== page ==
Adrenal Insufficiency and self-injecting hydrocortisone in case of adrenal crisis

self injecting kit of hydrocortisone for adrenal crisis

Today I had an appointment at the hospital endocrinology unit to attend an education session with one of the endocrinology nurses in relation to Adrenal Insufficiency and self-injecting hydrocortisone.  Due to years of corticosteroid use to treat my rheumatoid arthritis, my adrenals no longer work.  This means that when my body is under stress, unlike a normal person with functioning adrenals, I can’t produce enough cortisol to cover me through a crisis (emotional or physical).  This can lead to an Adrenal Crisis and death.

If not treated correctly, something as simple as a minor bout of gastro can quickly become a life-threatening illness for me.  And it has done, in the past.  I have landed in the ER four times in the last 18 months due to adrenal insufficiency / crisis.  And Adrenal Crisis was a significant contributor to my almost dying after my hysterectomy.

So, this session was pretty important!

It basically covered what to do if I have a minor illness, what to do if I have vomiting and/or diarrhoea, and I was taught how to self-inject hydrocortisone.

The basic rules are as follows:


Stress dosing when ill


In the event of illness, I need to stress dose.  If I have a fever, a virus, an infection or anything like that, the rule of thumb is to double my regular dose.  Currently I’m on 15mg of prednisolone daily.  If I were ill, I would double that to 30mg, and do so for 3-5 days.

If I’m not improving after 3 days, I need to see my GP for help, possibly antibiotics, or general review.  The GP will check my blood pressure, blood sugar and hydration.  If my blood pressure falls, or I get too dehydrated, or hypoglycaemic, I’ll need to go to hospital.


Diarrhoea and vomiting


If I have diarrhoea and/or vomiting, not only will I not be getting my usual dose of prednisolone, but I won’t be getting the stress dose either.  This can lead to an adrenal crisis, and death if not treated, so I need to give myself an injection of hydrocortisone and then present to the hospital ER.  At the ER I need to tell them I have Adrenal Insufficiency and need to be treated with hydrocortisone.

The endocrine nurse said its very important they don’t leave me waiting, because the hydrocortisone shot that I give myself only gives me 6 hours coverage, and then I’ll be back to square one, and at risk of Adrenal Crisis.  She said if they triage nurse doesn’t realise the seriousness of AI, and keeps me waiting, to tell her I need urgent treatment with hydrocortisone.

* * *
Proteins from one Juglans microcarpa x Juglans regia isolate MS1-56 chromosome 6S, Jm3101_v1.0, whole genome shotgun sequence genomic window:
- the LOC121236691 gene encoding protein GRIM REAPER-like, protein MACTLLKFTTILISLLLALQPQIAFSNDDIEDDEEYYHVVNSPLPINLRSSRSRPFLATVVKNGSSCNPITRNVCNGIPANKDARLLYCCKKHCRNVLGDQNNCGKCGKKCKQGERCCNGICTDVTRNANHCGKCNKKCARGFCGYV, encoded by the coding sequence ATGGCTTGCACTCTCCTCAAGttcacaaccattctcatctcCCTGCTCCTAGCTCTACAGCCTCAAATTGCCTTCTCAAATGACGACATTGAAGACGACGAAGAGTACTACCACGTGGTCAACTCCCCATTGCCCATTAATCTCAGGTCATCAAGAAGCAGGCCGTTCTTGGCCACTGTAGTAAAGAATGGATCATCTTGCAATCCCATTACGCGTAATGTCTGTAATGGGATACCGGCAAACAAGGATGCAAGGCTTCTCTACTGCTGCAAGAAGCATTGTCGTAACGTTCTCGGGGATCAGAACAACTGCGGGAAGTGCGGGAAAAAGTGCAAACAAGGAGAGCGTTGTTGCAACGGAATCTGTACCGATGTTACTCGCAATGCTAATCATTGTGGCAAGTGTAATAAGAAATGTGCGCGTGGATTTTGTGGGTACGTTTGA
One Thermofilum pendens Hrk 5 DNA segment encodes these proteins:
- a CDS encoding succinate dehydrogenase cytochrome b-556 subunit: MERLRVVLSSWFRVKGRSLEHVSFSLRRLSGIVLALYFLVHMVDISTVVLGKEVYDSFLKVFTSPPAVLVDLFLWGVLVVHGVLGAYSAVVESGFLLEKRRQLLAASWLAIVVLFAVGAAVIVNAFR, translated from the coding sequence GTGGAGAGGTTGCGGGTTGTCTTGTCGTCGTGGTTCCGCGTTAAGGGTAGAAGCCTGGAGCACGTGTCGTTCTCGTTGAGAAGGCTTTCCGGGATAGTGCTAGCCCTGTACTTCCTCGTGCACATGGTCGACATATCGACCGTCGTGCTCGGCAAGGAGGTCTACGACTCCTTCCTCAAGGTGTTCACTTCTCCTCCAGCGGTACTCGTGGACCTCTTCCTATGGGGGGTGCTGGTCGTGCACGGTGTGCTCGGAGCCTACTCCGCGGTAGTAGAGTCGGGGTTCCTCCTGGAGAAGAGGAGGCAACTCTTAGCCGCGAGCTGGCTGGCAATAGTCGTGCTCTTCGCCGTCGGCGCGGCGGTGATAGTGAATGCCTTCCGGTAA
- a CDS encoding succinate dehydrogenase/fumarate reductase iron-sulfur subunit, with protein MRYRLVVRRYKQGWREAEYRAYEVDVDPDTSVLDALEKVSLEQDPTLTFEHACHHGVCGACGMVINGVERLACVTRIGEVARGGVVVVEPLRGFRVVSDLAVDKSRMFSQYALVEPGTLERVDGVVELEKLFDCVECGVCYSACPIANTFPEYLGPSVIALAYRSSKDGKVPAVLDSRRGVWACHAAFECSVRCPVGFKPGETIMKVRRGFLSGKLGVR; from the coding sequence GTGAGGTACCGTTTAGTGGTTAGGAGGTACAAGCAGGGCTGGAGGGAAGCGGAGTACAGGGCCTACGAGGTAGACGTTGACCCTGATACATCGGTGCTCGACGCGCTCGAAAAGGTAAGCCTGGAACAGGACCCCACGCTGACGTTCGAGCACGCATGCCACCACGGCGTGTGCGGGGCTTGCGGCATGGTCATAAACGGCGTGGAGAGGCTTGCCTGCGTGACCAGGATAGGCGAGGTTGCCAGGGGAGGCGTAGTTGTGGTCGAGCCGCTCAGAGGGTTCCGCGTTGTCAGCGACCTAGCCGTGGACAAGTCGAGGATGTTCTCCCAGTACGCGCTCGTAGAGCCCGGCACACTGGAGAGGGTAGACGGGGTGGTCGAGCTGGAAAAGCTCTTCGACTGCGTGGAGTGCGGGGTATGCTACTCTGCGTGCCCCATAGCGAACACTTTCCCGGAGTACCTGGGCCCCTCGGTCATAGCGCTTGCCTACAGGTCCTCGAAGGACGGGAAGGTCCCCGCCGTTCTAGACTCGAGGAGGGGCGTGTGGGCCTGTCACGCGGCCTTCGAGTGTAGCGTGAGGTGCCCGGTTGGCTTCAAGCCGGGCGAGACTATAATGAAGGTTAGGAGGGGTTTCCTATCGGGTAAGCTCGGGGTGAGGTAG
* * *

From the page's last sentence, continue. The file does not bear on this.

Adrenal Insufficiency is often overlooked and misunderstood. Many medical professionals don’t realise how serious a condition it is.  She told me to make them listen, because my life could be at stake.

Quite sobering, but having experienced Adrenal Crisis, I don’t ever want to go through that again, if I can help it.

Self-injecting hydrocortisone

self-injecting kit of hydrocortisoneShe gave me a kit containing syringes, alcohol swabs, and instructions.  She explained the procedure and had me practice doing the injection (with saline and an injection pad).

It wasn’t difficult for me, having self-injected many rheumatoid arthritis medications, including methotrexate.  It’s a simple process to prepare the solution, draw up the needle and inject into the thigh.  Or its simple when I’m well…it could be much more difficult if I’m mid AI crisis.

For that reason, she told me to teach my kids how to inject me, should I be too weak, or even passed out.  She did say that if I’m passed out to call an ambulance, but if they were confident, they could inject me while waiting for the ambulance.  Not all ambulances carry hydrocortisone injections, only intensive care ambulances do.  In an adrenal crisis, time is critical.

The little kit she gave me is very cute.  I don’t have to carry it with me at all times, like I do my Epipen, but I do need to take it with me if I travel, take a weekend away or even a brief holiday.

She checked that I had a medic alert bracelet, and was pleased that I do.

She stressed again that awareness of the seriousness of Adrenal Insufficiency is improving in the medical community, but many doctors are still ignorant. She advised me that if I need surgery I need to talk to the anesthetist and get hydrocortisone coverage for the surgery and the post-op period.

I told her briefly about my surgery where, despite my telling the anesthetist about my adrenal insufficiency and the last thing I said to him before I was put out was “don’t forget about the steroid cover”, and still he didn’t give me any hydrocortisone and I nearly died.

The nurse was very sympathetic.  She told me its far from the first time she’d heard that story, and to always make sure that someone is looking out for me. Because if I wake up in adrenal crisis, I’ll be too sick to tell them what I need.  She said some doctors, surgeons, anesthetists were incredibly arrogant, and don’t like to be told. But its my LIFE that’s at stake, so don’t be shy.

And that was it.  She was a lovely nurse, and she told me to call or come back in anytime if I wasn’t sure. And to make an appointment for my kids to be given the same education session as I was, if I felt they needed it, or wanted it.

She also gave me some more information on Adrenal Insufficiency, and I’ll write some more aritcles about it.  As my little bit towards raising awareness about AI.


  1. Neen I’m so glad that you had such a lovely nurse educator and that you now have that peace of mind in that kit. I’m sure your kids will do a great job at learning about it and dealing with it if the case should arise. I find it very scary that so many Drs etc are still so ignorant about what is one of the human bodies most intergral support systems and life threatening if not administered in cases like yours.


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